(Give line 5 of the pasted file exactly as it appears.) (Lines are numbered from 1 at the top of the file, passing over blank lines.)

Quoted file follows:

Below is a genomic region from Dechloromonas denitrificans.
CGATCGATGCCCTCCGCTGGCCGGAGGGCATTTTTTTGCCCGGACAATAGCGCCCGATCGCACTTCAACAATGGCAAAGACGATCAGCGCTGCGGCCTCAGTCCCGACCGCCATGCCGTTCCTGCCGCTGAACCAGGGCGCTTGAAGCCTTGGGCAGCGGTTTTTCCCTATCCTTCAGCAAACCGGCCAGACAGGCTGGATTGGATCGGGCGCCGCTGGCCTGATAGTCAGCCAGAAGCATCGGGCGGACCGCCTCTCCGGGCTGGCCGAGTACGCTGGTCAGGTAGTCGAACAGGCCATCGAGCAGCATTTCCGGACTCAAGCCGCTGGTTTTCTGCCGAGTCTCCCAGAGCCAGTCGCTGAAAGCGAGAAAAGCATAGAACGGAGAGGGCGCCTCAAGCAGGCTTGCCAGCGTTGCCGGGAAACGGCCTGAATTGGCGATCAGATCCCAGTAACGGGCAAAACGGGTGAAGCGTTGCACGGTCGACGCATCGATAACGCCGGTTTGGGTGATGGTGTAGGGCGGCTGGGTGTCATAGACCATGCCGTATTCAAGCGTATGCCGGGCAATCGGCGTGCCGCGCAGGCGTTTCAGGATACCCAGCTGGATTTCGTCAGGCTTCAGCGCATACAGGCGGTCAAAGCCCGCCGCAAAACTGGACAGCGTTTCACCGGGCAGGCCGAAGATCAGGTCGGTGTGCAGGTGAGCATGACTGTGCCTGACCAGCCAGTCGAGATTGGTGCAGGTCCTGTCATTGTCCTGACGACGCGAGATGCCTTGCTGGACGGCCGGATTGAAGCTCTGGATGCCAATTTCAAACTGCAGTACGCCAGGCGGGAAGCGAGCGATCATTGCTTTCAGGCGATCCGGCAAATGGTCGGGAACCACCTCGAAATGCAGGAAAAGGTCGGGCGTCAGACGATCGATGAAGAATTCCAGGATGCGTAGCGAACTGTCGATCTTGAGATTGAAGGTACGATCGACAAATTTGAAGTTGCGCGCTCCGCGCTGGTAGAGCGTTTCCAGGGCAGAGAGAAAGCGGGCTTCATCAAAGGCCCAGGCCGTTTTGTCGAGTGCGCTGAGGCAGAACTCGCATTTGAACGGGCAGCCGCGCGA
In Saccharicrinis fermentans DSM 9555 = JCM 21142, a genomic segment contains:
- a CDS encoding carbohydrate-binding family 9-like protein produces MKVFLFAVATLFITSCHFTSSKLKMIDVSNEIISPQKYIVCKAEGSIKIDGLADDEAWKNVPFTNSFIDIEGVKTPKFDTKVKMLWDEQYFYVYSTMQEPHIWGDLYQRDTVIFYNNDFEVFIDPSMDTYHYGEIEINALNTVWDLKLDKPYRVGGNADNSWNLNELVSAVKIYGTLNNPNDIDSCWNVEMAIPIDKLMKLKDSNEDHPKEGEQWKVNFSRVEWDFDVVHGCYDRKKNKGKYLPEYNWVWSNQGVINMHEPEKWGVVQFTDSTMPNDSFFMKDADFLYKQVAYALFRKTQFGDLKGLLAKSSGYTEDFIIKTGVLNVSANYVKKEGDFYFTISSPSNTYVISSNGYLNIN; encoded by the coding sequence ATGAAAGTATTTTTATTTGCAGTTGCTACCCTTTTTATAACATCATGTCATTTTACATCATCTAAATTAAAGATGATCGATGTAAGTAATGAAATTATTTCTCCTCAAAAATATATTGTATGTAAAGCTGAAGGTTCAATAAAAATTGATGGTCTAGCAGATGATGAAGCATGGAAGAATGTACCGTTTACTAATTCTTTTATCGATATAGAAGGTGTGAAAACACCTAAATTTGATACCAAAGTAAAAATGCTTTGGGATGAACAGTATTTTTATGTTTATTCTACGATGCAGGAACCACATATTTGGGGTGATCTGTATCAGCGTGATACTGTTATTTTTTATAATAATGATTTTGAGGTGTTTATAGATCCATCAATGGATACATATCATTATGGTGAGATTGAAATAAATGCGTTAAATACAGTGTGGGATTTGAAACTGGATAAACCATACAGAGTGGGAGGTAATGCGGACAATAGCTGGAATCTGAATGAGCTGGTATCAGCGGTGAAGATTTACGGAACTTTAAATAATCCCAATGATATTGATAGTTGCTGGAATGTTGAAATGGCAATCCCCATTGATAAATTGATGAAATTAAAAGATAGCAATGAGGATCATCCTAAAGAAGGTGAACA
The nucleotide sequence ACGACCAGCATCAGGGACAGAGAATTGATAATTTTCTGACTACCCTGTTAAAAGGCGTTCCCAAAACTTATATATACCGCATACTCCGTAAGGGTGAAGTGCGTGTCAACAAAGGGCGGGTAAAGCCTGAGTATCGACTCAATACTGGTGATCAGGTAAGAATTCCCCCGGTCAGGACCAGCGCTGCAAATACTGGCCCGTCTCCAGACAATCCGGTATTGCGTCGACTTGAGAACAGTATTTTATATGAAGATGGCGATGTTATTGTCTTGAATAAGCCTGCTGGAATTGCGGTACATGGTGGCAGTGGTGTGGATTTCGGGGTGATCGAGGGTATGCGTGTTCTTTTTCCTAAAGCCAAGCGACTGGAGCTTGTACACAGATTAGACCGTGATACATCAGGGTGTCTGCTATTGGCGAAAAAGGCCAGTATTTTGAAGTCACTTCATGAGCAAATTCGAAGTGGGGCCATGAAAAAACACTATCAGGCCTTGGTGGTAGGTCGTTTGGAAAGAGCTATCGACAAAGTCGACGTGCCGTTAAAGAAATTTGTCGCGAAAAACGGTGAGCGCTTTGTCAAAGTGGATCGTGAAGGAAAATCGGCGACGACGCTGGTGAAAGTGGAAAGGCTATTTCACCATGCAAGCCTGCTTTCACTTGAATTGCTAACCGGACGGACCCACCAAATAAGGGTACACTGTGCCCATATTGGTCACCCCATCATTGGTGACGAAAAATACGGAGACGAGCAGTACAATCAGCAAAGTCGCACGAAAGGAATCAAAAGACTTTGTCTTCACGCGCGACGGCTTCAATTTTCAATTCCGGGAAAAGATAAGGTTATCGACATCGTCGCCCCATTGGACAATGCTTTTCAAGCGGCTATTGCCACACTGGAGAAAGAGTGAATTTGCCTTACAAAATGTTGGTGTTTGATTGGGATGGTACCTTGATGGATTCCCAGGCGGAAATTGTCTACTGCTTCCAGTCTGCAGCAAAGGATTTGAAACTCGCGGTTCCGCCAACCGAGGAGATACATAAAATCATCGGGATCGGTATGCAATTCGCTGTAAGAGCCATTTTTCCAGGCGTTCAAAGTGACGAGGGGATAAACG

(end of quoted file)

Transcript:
The nucleotide sequence ACGACCAGCATCAGGGACAGAGAATTGATAATTTTCTGACTACCCTGTTAAAAGGCGTTCCCAAAACTTATATATACCGCATACTCCGTAAGGGTGAAGTGCGTGTCAACAAAGGGCGGGTAAAGCCTGAGTATCGACTCAATACTGGTGATCAGGTAAGAATTCCCCCGGTCAGGACCAGCGCTGCAAATACTGGCCCGTCTCCAGACAATCCGGTATTGCGTCGACTTGAGAACAGTATTTTATATGAAGATGGCGATGTTATTGTCTTGAATAAGCCTGCTGGAATTGCGGTACATGGTGGCAGTGGTGTGGATTTCGGGGTGATCGAGGGTATGCGTGTTCTTTTTCCTAAAGCCAAGCGACTGGAGCTTGTACACAGATTAGACCGTGATACATCAGGGTGTCTGCTATTGGCGAAAAAGGCCAGTATTTTGAAGTCACTTCATGAGCAAATTCGAAGTGGGGCCATGAAAAAACACTATCAGGCCTTGGTGGTAGGTCGTTTGGAAAGAGCTATCGACAAAGTCGACGTGCCGTTAAAGAAATTTGTCGCGAAAAACGGTGAGCGCTTTGTCAAAGTGGATCGTGAAGGAAAATCGGCGACGACGCTGGTGAAAGTGGAAAGGCTATTTCACCATGCAAGCCTGCTTTCACTTGAATTGCTAACCGGACGGACCCACCAAATAAGGGTACACTGTGCCCATATTGGTCACCCCATCATTGGTGACGAAAAATACGGAGACGAGCAGTACAATCAGCAAAGTCGCACGAAAGGAATCAAAAGACTTTGTCTTCACGCGCGACGGCTTCAATTTTCAATTCCGGGAAAAGATAAGGTTATCGACATCGTCGCCCCATTGGACAATGCTTTTCAAGCGGCTATTGCCACACTGGAGAAAGAGTGAATTTGCCTTACAAAATGTTGGTGTTTGATTGGGATGGTACCTTGATGGATTCCCAGGCGGAAATTGTCTACTGCTTCCAGTCTGCAGCAAAGGATTTGAAACTCGCGGTTCCGCCAACCGAGGAGATACATAAAATCATCGGGATCGGTATGCAATTCGCTGTAAGAGCCATTTTTCCAGGCGTTCAAAGTGACGAGGGGATAAACG